Judge scolds Trump ex-adviser Stone and bans social media posts

Roger Stone a longtime confidant of President Donald Trump accompanied by his wife Nydia Stone left arrives at federal court in Washington Tuesday

Roger Stone a longtime confidant of President Donald Trump accompanied by his wife Nydia Stone left arrives at federal court in Washington Tuesday

A federal judge has restricted Roger Stone's use of social media after finding that the longtime friend of President Donald Trump violated her gag order.

Berman said dealing with Stone was like "wrestling with behavior that has more to do with middle school than a court of law".

DC Judge Amy Berman Jackson said she wouldn't toss President Trump's former adviser in jail for violating her order, saying holding a contempt hearing would only generate more media buzz that could sway potential jurors.

Jackson had posted a gag order on him in February after Stone posted a photo of the judge with what appeared to be the crosshairs of a gun.

At Tuesday's hearing, prosecutors cited 11 Instagram posts and a text message to a reporter to argue Stone had violated the gag order. "What am I supposed to do with you?"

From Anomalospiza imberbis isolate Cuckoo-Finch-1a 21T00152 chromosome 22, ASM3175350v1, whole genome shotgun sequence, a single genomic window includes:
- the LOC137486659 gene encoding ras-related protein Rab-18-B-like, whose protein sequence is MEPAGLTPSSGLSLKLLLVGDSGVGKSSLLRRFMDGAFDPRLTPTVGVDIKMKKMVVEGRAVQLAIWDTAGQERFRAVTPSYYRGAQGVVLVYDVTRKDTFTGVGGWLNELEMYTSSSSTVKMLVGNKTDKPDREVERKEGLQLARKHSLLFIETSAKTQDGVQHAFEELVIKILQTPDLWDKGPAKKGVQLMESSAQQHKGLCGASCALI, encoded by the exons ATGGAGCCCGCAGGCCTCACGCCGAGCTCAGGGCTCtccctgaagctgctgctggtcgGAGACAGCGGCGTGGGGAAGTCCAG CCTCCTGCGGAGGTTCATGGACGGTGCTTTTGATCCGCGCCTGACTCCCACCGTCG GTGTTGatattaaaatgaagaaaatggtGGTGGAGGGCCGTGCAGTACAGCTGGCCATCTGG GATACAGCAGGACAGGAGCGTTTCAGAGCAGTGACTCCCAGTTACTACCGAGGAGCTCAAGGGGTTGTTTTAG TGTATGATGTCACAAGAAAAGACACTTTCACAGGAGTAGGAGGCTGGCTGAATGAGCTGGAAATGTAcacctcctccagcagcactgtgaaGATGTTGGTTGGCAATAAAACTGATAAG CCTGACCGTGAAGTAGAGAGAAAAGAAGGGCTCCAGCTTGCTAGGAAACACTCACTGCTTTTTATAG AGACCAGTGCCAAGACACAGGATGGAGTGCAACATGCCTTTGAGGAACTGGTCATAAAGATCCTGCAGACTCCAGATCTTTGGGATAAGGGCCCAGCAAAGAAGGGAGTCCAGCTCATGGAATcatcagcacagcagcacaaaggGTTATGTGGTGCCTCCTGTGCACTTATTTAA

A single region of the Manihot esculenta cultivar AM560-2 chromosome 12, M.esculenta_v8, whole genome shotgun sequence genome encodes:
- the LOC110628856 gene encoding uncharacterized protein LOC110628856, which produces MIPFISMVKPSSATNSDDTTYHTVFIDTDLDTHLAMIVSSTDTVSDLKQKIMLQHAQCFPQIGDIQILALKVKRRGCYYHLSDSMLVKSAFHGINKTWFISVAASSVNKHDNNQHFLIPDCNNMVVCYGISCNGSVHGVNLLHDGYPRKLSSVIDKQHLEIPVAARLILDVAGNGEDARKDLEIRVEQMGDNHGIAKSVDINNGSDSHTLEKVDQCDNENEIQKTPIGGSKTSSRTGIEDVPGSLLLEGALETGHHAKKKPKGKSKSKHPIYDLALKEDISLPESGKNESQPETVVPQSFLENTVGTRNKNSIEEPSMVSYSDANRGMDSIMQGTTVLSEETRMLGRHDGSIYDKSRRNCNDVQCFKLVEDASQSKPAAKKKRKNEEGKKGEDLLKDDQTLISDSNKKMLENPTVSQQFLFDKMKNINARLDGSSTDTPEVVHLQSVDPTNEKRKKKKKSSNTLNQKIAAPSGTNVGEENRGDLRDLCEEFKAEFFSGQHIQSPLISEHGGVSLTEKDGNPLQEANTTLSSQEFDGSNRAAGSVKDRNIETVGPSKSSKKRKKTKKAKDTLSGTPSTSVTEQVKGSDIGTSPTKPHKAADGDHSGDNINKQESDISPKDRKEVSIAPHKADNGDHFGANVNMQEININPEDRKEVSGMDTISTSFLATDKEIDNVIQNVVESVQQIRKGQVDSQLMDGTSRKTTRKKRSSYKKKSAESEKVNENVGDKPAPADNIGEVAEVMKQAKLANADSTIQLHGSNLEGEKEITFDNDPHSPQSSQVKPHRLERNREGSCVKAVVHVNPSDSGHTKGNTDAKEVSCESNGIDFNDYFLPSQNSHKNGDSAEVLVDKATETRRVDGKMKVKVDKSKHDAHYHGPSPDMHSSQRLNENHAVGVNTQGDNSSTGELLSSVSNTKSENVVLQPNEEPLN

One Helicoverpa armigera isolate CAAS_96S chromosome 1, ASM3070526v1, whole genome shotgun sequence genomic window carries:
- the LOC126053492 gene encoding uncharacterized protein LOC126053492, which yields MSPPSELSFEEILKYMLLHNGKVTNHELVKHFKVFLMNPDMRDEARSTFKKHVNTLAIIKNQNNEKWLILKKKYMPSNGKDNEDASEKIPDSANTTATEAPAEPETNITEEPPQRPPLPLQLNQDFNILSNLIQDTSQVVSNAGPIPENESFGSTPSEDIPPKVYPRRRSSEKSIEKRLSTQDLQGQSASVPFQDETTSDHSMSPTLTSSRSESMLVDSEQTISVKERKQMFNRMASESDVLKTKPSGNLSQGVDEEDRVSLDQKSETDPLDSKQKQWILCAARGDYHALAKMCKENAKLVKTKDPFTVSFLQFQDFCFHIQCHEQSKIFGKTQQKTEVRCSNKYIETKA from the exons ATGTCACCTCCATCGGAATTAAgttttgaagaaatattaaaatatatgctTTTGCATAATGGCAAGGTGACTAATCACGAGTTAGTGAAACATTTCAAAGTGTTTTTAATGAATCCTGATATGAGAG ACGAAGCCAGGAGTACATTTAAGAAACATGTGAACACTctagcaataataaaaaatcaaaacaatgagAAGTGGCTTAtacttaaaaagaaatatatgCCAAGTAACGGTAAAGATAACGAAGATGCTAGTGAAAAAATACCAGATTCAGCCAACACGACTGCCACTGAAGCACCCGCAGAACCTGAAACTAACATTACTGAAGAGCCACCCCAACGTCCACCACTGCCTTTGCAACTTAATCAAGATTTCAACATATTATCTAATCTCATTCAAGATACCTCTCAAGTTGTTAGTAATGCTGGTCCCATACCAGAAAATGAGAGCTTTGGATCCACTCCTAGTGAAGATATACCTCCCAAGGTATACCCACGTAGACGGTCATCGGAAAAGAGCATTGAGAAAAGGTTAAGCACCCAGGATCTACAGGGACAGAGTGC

Stone is scheduled to go to trial in November after pleading not guilty to federal charges of making false statements to Congress, obstruction and witness tampering as part of former Special Counsel Robert Mueller's investigation.

Roger Stone, accompanied by his wife, Nydia Stone, leaves federal court in Washington, D.C., on Tuesday, July 16, 2019.

Defense lawyers argued that Stone was only commenting on Schiff and not the case.

Stone, a long-time Republican political strategist and self-described "agent provocateur" and "dirty trickster", is accused by prosecutors of lying to House of Representatives Intelligence Committee investigators looking into Moscow's election meddling, as well as tampering with witnesses.

Stone's attorney, Bruce Rogow, argued that none of the examples put forward by the government violate the court's order that Stone not discuss the case or its participants publicly. The objective of the hearing was to determine whether or not Stone violated her order. "Whether the problem is that you can't follow simple orders or you won't, I need to help you out".

Since then, Stone has made additional Facebook and Instagram posts, including one that asks "Who Framed Roger Stone?".

Assistant U.S. Attorney Jonathan Kravis disagreed.

Stone had shared conservative stories about his case on Instagram. "But Mr. Stone has tried to hew to that line". She said his lawyers' arguments ignored "the essence and exponential power of social media", adding they had to "twist the facts" to defend Stone's conduct.

Jackson originally said Stone could talk about his case as long as he didn't say anything in the vicinity of her Washington courtroom. All of the previous restrictions barring him from publicly discussing the case still remain in place.